Introducing to you the Unpackaged Series! Discover some of our curated secrets about selective countries across the world.
Cambodia has been largely untouched by tourism and been closed to travelers till very recently. However, for such a small country, it offers a plethora of sites to see and experience. In the recent past, it has been unfortunately associated with the terrible reign of Pol Pot and the Khmer Rouge. As a direct fallout of that, the country still remains largely poor and has a low life expectancy of 58 years.
However, with increasing exposure to the rest of the world, and stabilization of the internal political climate, the country has now opened up to tourism in a big way and is getting back on its feet. It has an extremely rich cultural heritage, which is stuck in time in many ways, and is trying to modernize itself. Be prepared to view some of the most breathtaking architecture in the world, but also be sensitive to the abject poverty that is rampant in the countryside.
Here we present to you the not-to-be-missed sites and experiences that you must live through in Cambodia to get its true flavor.
1.The Angkor Wat Complex
The ruins are all protected within the Angkor Archaeological Park and date from the 9th to 13th centuries AD. It is more than 400 square kilometers in size and requires several days to fully explore. These structures represent the height of the Khmer art and architecture. The Angkor Wat Temple itself is dedicated to Vishnu, and is the largest religious building in the world. It was the spiritual centre of the Khmer kingdom till 1431 AD when it was ransacked and left to decay.
The other main temples in the complex are the Angkor Thom, Banteay Srey and Kbal Spean. You can visit all of them over multiple days, along with several minor temples and palaces within the Archaeological Park. The view of the sunrise is especially awesome at the Angkor Wat temple, so be sure to reach the park on time.
2. The Bayon Temple
[/media-credit]While the Angkor Wat is the most famous temple of Cambodia, the Bayon Temple has almost become the ‘face’ of Cambodia. Made famous by the movie ‘Tomb Raider – Lara Croft’, the huge Buddha (or Bodhisattva) face carved on the temple wall is an instantly recognizable symbol.
3. Great Lake Tonle Sap & Floating Village
[Lake Tonle Sap is Southeast Asia’s largest freshwater lake. You can opt for a river cruise, which will take you past several floating villages with houses built on stilts. During the monsoons, the water rises up to almost the floor of these houses. These cruises provide a sneak peek into village life for these natives of the country.
The cruises also cover the Prek Toal Bird Sanctuary, which is one of the most important breeding grounds for large water birds. Several rare species of birds like the Black-Headed Ibis, Painted Stork, Spot-Billed Pelican and Grey-Headed Fish Eagle can be spotted here.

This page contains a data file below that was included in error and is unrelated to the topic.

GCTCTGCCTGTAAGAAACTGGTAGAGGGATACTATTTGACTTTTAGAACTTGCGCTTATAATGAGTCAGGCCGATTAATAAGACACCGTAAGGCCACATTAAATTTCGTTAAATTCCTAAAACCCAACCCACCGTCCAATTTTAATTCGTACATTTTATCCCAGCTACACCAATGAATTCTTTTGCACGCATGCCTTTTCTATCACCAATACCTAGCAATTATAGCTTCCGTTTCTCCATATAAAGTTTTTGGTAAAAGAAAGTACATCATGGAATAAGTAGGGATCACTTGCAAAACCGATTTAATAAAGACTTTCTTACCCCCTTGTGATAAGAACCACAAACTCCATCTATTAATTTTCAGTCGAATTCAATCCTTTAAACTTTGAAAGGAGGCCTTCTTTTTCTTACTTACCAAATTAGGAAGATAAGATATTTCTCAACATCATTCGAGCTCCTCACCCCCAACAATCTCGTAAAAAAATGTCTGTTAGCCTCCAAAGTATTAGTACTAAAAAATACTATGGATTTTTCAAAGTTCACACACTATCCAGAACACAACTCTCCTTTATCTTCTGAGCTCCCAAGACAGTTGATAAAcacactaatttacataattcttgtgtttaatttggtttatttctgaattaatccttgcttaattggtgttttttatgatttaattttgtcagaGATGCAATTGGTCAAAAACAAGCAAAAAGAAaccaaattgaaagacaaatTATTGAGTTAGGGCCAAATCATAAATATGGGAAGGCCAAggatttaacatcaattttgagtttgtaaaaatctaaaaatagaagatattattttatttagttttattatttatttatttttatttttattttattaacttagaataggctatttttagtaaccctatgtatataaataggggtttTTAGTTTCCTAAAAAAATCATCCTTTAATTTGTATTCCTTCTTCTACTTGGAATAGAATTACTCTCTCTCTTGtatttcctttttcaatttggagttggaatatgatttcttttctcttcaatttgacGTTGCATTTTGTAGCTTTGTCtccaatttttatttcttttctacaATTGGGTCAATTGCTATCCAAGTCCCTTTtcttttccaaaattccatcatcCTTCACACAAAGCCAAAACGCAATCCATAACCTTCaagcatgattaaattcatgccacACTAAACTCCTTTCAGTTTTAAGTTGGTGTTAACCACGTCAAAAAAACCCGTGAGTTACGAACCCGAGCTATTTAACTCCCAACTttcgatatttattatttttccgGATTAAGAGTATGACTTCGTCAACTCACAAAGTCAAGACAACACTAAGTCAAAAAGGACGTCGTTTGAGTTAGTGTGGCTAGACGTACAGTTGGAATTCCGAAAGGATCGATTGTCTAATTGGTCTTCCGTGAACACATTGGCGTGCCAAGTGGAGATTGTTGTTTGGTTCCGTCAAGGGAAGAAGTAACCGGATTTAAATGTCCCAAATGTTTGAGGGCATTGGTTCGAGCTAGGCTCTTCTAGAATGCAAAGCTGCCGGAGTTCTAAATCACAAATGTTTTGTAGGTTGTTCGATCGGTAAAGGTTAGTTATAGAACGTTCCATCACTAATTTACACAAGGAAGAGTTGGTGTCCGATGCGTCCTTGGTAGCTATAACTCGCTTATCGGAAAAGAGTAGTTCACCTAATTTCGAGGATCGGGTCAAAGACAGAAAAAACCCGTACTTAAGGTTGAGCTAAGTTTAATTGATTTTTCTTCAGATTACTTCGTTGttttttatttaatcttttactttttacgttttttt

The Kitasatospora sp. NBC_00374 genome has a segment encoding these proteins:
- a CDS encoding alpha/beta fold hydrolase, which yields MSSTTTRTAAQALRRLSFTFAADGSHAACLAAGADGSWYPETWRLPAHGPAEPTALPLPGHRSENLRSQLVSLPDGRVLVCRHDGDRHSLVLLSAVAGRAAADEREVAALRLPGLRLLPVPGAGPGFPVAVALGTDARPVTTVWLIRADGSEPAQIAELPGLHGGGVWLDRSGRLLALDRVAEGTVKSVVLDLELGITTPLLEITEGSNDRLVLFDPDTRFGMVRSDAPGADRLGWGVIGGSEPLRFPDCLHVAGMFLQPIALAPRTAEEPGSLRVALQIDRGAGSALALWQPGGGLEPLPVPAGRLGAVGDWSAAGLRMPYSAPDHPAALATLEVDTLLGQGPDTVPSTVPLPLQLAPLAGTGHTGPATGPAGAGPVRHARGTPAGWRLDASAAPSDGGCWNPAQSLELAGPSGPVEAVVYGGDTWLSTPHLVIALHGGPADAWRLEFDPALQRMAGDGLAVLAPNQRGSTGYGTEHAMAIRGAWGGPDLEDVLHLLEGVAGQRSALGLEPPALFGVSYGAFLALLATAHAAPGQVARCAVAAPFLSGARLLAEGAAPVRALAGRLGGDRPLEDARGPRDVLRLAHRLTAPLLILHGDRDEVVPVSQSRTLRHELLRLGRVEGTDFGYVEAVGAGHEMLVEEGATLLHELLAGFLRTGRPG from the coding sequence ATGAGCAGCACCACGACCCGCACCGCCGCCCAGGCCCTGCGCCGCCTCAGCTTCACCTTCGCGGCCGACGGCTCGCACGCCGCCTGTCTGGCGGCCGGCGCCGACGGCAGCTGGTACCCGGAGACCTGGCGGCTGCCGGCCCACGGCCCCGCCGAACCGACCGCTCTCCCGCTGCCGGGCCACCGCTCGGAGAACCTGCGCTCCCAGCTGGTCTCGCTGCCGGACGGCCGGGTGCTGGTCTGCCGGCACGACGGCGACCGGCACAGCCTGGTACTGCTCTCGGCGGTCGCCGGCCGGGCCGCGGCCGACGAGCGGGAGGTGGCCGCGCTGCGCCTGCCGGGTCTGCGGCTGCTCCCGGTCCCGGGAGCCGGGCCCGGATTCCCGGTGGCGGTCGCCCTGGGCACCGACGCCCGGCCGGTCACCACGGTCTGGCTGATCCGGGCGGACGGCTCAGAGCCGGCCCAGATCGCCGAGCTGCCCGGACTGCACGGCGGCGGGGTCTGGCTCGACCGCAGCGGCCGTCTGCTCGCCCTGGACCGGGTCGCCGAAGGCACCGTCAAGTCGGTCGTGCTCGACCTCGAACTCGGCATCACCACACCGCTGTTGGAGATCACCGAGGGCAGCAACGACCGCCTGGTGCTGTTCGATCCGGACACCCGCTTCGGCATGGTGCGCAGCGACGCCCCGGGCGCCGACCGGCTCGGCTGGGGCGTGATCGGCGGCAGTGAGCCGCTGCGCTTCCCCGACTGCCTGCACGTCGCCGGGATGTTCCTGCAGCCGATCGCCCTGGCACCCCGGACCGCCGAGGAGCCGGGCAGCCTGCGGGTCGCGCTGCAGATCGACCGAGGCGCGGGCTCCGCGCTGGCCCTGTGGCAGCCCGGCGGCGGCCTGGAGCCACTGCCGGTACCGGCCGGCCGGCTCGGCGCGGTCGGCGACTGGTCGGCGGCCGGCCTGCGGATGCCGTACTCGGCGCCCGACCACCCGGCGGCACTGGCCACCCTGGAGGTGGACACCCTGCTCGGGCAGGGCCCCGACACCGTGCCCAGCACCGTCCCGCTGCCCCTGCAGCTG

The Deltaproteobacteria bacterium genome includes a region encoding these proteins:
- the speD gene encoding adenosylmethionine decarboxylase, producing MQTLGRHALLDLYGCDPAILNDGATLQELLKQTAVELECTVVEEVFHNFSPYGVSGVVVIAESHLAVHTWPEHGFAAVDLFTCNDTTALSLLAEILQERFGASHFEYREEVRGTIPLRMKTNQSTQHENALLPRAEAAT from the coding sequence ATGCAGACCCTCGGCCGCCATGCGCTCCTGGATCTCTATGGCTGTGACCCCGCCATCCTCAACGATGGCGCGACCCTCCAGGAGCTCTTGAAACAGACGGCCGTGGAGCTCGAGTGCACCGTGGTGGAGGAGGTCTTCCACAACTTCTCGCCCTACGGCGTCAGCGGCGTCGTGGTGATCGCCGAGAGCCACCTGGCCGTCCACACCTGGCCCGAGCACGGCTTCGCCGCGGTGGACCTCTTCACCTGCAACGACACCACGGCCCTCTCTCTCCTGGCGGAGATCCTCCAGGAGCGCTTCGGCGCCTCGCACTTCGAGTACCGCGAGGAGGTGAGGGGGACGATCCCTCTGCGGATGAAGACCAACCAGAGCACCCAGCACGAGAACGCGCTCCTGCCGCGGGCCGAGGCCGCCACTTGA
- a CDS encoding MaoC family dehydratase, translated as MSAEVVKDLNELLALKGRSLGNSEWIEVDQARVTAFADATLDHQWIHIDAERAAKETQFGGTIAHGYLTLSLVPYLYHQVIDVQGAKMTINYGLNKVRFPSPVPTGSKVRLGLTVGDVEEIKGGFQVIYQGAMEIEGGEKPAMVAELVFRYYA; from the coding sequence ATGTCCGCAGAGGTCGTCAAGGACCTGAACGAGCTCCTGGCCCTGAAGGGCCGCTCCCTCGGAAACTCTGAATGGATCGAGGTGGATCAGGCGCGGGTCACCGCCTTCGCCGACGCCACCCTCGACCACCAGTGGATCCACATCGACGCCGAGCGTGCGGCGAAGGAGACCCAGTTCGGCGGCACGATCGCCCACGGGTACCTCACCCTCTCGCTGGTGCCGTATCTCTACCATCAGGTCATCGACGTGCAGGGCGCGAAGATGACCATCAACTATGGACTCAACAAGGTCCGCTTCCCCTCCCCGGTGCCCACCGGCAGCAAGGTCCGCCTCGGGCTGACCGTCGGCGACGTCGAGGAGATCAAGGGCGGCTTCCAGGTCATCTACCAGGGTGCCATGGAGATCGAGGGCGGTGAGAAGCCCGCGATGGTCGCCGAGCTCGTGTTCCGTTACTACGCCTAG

4. Phnom Penh
The Royal Palace and Silver Pagoda in Phnom Penh is a relatively new site open to visitors and tourists. Meant to house the king of Cambodia and the Royal Family, the Throne Hall was built in 1866. The famous Silver Pagoda was originally made of wood, and later inlaid with 5,329 solid silver tiles in 1962 by King Sihanouk, thereby earning its current name. The palace also houses a revered image of Buddha, dating from the 17th century, and made of Baccarat Crystal. The external wall of the palace has scenes depicted from the Reamker – the Khmer version of the Ramayana.
However, no visit to Phnom Penh can be complete without visiting the ‘Killing Fields’, where over 3 million Cambodians were killed and slaughtered during the bloody reign of Pol Pot. It is both a mass cemetery and hallowed ground, serving to remind us of the follies of the human race.
Also visit the S-21 Tuol Sleng Genocide Museum, which was once a schoolhouse, converted to a torture chamber during Pol Pot’s reign, from where almost nobody came out alive. Thousands were imprisoned and tortured in this complex, that has now been turned into a monument to honour their memories.
The pristine white sand beaches of Sihanoukville will take you by surprise, and it is the perfect spot in which to spend a couple of days lazing in the sun. Bordered by the waters of Gulf of Thailand, the beach has some rudimentary diving equipment available for the adventurous. The Ream National Park is situated close by, where you can canoe down streams to watch monkeys and various species of birds.
Towards the east are the small town of Kampot, and the seaside resort of Kep. They were famous for various varieties of smuggling till a few years ago, and are trying to regain an air of genteel respectability by turning to tourist centres.
6. Enjoy Khmer Cuisine
A veritable potboiler, with Chinese, Vietnamese, Thai, Indian and even French influences, the local cuisine is has an extraordinary variety of tastes and textures to offer. A variety of seasonings are used to create many local dishes, right from the fragrant and mild lemongrass to the spicy and biting tamarind paste.
Food on the whole is quite cheap, and you can try to explore the street food stalls and locals who basically sell food off a pole slung on their shoulders. For the more cautious people, there are a number of restaurants, especially in the tourist centres of Phnom Penh, Siem Reap and Sihanoukville.
7. Eat Tarantula!
Yes, you read that right! Cambodia is probably one of the few places in the world where you can eat tarantulas, and they are considered a delicacy. Fried tarantula, or a-ping, is a local favourite and is commonly available on street stalls as well as in some restaurants. It is worth trying just for the thrill of it.
So let PickYourTrail plan out your personalized itinerary to explore Cambodia on your next vacation. Our travel experts will get back to you if you drop us a travel postcard.